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Rosalind’s Ghost: Biology, Collaboration, and the Female

Anyone familiar with the history of genomic science will know the contribution of, and controversy about, Rosalind E. Franklin. No one disputes that her work in X-ray diffraction imaging, resulting in Photo 51, was foundational to the discovery of the double helix. The controversy arises in how well or poorly Franklin worked as a team member with Watson, Crick, and Wilkins, and they with her. Some interpretations of the story appear to reveal aggressive gender segregation on the part of some colleagues. Rosalind’s ghost may be uneasy with recent findings about genomic collaborations.

Over the decades, science has become increasingly collaborative and team based. As measured by coauthorships on refereed scientific papers, the number of multi-authored papers grew slowly in the postwar decades but took a sharp turn upwards in 1990. Growth is fastest at the international level. The count of authors per paper has also grown. Coauthorships are now the norm in science. These multi-authored papers tend to attract more citations. The more countries listed in the address fields, the greater the citation impact of an article in the science, technology, engineering, and mathematics (STEM) fields.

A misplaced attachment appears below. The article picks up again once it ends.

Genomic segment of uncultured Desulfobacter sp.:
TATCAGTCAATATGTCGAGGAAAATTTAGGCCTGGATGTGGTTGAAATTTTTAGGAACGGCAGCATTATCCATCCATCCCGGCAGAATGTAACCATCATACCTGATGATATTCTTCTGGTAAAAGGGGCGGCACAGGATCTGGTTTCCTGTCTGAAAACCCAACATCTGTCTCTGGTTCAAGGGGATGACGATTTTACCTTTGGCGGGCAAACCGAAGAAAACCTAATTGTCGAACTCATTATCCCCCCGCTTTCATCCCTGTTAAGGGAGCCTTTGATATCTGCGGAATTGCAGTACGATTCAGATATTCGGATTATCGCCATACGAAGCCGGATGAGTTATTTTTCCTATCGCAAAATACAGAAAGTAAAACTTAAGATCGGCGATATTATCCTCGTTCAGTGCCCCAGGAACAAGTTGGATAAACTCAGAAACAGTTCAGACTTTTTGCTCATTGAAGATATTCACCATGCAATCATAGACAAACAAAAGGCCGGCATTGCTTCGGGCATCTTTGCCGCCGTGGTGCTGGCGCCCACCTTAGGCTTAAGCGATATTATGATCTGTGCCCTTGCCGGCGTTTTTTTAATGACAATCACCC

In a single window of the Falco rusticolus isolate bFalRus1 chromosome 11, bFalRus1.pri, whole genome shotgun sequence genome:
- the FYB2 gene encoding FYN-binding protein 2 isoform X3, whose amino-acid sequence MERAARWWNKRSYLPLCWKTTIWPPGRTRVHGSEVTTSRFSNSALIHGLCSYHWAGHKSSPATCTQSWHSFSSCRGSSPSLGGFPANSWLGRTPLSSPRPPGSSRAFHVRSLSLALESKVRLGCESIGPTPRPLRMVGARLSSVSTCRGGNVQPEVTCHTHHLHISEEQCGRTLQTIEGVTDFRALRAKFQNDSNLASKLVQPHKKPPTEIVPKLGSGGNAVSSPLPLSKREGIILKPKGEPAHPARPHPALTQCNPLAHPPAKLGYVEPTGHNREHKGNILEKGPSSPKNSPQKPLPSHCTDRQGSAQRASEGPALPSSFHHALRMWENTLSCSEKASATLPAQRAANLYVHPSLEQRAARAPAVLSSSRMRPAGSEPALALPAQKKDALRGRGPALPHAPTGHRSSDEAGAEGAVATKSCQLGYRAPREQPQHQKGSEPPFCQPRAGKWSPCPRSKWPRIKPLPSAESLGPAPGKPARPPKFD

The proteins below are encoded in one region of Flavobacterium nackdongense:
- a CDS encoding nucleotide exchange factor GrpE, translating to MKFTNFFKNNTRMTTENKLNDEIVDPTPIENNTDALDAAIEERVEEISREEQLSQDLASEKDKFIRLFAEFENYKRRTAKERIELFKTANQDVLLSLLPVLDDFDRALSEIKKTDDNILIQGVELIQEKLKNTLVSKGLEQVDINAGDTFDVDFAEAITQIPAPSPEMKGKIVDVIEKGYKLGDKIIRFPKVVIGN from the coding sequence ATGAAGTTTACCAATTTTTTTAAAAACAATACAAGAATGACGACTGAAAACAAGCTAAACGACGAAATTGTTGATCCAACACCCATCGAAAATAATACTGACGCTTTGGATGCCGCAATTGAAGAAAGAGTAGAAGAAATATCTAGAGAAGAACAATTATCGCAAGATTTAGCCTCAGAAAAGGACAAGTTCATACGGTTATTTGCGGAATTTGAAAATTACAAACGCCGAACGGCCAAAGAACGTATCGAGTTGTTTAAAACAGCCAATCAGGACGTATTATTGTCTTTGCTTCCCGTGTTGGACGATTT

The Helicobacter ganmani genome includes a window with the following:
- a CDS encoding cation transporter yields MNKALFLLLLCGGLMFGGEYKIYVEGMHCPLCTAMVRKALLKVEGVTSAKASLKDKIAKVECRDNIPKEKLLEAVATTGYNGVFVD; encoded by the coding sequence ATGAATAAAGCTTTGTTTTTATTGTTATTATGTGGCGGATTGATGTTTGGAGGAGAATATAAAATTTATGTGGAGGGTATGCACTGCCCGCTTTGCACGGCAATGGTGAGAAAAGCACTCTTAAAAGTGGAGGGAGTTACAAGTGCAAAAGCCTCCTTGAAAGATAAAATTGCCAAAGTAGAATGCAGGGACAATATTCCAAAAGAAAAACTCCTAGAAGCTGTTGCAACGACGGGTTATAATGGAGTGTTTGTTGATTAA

Many scholars have documented these changes, parsing the growth by field, by nation and region, by citation, and by social dynamics. Focus is often placed on social practices of teams and epistemic communities. Disciplines, university practices, and faculties are examined. Depending upon the perspective of the inquirer (e.g., quantitative/macro, qualitative/micro), the changes in science dynamics are attributed to diverse drivers, such as broadening economic development, the information revolution, ease of transport, political shifts, academic competition, and improving education levels. Reasons offered for the dramatic changes in research practices remain unsatisfying.